Some of the netizens who had exposed the fake reporting by overseas media claimed that they wanted to use their action to show the truth about Lhasa to the world. This assertion is logically incorrect, because their actions can only let people see that the western media are not reporting the truth accurately. But what happened in Lhasa? Most Chinese people have only seen the unified press release issued by their government several days later. When the news comes from a single exclusive source, I cannot say that it is fake but I cannot accept that it is true either. The overseas media have mostly described this as "the truth that the Chinese government has carefully scripted". After the government organised a visit to Tibet by a group of overseas journalists, their reports were mostly not translated into Chinese. But given the fervour of the campaign to condemn the western media, not many people would believe those reports even if they were translated.

Also in openDemocracy on China's tensions over Tibet and the Olympics:

Li Datong, "Beijing's Olympics, China's politics" (22 August 2007)

Kerry Brown, "Beijing's political tightrope-walk" (12 March 2008)

Gabriel Lafitte, "Tibet: revolt with memories" (18 March 2008)

Jeffrey N Wasserstrom, "The perils of forced modernity: China-Tibet, America-Iraq" (27 March 2008)

Donald S Lopez, "How to think about Tibet" (28 March 2008)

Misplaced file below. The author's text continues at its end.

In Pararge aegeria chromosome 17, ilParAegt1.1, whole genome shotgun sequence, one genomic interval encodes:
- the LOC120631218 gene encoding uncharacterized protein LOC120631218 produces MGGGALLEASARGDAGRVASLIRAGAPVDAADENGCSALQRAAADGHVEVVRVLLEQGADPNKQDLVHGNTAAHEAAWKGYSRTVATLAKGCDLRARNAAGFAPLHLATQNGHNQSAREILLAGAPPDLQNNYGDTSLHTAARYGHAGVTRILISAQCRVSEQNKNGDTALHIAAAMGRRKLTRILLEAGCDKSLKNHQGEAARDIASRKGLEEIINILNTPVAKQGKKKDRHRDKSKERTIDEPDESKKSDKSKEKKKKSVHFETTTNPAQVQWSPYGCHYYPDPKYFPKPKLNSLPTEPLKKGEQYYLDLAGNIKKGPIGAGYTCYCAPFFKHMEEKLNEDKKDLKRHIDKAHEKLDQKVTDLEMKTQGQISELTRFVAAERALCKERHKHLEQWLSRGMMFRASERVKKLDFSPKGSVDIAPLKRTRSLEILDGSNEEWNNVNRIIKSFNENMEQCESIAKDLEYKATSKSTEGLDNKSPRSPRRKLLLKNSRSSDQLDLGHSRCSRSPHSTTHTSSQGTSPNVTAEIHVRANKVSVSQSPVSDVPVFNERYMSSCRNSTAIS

Dibyesh Anand, "Tibet, China, and the west: empires of the mind" (1 April 2008)

Ivy Wang, "China's netizens and Tibet: a Guangzhou report" (8 April 2008)

Wang Lixiong, "China and Tibet: the true path" (15 April 2008)The anger is still spreading. Anti-CNN.com may state that: "We are not against the media themselves; we are only against the unobjective reporting done by certain media outlets; we are not against western people, but we are against bigotry." The facts, however, are different. Many netizens have gone to the opposite extreme. Indeed, in many ways they started from there. They do not care if the news is objective and fair; they do not care if the media hold certain positions; biases are not totally unacceptable; rather, the key is just which side you are on.

A deeper gaze

If the netizens genuinely care about news values, they should be doing more than exposing the false reports of the western media; they should also be challenging the control by the Chinese government over news sources and the Chinese media. There is no doubt that the harm from the latter is even worse than the former. When individual media outlets make fake reports about real events, it is easy to correct because just a few meticulous Chinese netizens can do the job. When media control is exercised by the state authorities, the whole world is helpless.